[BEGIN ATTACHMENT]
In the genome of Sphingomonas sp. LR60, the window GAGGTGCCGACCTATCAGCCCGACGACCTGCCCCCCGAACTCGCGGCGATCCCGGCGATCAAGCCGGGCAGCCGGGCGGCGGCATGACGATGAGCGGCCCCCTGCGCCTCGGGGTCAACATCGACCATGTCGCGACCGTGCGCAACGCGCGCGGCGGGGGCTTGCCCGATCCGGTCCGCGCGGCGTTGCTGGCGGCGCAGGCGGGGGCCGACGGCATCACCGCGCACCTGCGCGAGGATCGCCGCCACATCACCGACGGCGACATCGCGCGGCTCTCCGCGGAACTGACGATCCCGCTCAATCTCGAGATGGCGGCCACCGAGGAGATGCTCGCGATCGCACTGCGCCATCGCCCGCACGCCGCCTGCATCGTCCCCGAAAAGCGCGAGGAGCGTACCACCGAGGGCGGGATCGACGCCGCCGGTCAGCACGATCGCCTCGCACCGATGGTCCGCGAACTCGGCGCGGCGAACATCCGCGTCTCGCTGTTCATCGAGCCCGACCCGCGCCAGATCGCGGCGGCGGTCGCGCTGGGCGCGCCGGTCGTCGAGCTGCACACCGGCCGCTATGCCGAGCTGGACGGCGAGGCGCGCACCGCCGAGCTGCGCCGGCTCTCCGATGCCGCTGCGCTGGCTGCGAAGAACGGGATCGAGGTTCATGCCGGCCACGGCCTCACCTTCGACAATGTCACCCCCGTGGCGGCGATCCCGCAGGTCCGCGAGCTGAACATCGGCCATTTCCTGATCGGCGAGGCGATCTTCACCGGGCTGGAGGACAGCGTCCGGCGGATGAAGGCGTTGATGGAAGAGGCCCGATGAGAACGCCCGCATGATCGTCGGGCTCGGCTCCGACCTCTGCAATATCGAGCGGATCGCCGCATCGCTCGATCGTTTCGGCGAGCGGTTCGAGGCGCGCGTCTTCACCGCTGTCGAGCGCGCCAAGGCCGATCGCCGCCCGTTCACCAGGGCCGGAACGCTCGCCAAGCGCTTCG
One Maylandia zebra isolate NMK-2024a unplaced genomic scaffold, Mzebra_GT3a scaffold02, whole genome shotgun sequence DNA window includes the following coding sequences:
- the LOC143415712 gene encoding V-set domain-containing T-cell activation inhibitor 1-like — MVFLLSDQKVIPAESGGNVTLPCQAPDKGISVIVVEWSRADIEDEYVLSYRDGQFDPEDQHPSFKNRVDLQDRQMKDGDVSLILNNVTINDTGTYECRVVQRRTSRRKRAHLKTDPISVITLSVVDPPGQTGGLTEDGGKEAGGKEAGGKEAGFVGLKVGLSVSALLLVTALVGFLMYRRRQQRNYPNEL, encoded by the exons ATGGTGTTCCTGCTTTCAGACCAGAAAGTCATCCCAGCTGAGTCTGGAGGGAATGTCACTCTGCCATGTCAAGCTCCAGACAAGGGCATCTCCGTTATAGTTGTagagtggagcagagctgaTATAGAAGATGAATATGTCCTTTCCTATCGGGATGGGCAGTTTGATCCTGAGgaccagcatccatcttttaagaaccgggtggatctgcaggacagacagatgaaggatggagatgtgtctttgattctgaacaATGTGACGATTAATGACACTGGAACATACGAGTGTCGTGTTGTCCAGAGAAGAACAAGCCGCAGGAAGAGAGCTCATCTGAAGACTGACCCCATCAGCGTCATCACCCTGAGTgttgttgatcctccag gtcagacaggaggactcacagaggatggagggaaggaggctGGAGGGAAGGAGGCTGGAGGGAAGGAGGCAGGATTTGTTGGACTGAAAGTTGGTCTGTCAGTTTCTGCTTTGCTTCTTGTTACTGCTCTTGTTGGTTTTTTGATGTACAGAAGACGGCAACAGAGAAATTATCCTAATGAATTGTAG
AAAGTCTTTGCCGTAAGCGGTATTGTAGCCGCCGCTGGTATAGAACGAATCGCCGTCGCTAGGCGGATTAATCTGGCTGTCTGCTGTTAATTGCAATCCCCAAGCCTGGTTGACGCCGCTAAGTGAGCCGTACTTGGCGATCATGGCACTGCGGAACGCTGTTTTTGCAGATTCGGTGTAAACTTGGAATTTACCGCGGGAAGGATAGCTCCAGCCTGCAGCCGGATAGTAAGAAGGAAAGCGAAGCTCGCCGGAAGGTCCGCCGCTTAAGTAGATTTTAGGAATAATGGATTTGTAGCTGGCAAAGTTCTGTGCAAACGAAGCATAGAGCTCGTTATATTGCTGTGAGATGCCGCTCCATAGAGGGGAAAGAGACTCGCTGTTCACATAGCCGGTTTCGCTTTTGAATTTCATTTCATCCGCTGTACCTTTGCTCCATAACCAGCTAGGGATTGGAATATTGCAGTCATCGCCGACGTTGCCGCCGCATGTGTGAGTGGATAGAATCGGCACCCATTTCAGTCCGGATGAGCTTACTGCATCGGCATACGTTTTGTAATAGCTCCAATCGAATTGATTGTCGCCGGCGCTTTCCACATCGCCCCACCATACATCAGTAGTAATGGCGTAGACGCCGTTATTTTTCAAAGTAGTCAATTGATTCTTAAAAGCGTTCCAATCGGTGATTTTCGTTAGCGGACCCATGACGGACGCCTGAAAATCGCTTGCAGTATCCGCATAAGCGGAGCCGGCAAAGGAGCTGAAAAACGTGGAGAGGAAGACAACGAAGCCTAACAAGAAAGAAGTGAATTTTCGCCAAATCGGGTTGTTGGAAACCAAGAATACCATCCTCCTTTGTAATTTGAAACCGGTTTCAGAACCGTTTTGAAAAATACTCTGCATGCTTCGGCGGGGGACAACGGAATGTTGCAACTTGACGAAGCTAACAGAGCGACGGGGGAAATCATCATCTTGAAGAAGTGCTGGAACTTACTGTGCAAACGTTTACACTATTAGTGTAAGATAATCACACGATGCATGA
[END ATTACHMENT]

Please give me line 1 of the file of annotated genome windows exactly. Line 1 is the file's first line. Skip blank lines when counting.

In the genome of Sphingomonas sp. LR60, the window GAGGTGCCGACCTATCAGCCCGACGACCTGCCCCCCGAACTCGCGGCGATCCCGGCGATCAAGCCGGGCAGCCGGGCGGCGGCATGACGATGAGCGGCCCCCTGCGCCTCGGGGTCAACATCGACCATGTCGCGACCGTGCGCAACGCGCGCGGCGGGGGCTTGCCCGATCCGGTCCGCGCGGCGTTGCTGGCGGCGCAGGCGGGGGCCGACGGCATCACCGCGCACCTGCGCGAGGATCGCCGCCACATCACCGACGGCGACATCGCGCGGCTCTCCGCGGAACTGACGATCCCGCTCAATCTCGAGATGGCGGCCACCGAGGAGATGCTCGCGATCGCACTGCGCCATCGCCCGCACGCCGCCTGCATCGTCCCCGAAAAGCGCGAGGAGCGTACCACCGAGGGCGGGATCGACGCCGCCGGTCAGCACGATCGCCTCGCACCGATGGTCCGCGAACTCGGCGCGGCGAACATCCGCGTCTCGCTGTTCATCGAGCCCGACCCGCGCCAGATCGCGGCGGCGGTCGCGCTGGGCGCGCCGGTCGTCGAGCTGCACACCGGCCGCTATGCCGAGCTGGACGGCGAGGCGCGCACCGCCGAGCTGCGCCGGCTCTCCGATGCCGCTGCGCTGGCTGCGAAGAACGGGATCGAGGTTCATGCCGGCCACGGCCTCACCTTCGACAATGTCACCCCCGTGGCGGCGATCCCGCAGGTCCGCGAGCTGAACATCGGCCATTTCCTGATCGGCGAGGCGATCTTCACCGGGCTGGAGGACAGCGTCCGGCGGATGAAGGCGTTGATGGAAGAGGCCCGATGAGAACGCCCGCATGATCGTCGGGCTCGGCTCCGACCTCTGCAATATCGAGCGGATCGCCGCATCGCTCGATCGTTTCGGCGAGCGGTTCGAGGCGCGCGTCTTCACCGCTGTCGAGCGCGCCAAGGCCGATCGCCGCCCGTTCACCAGGGCCGGAACGCTCGCCAAGCGCTTCG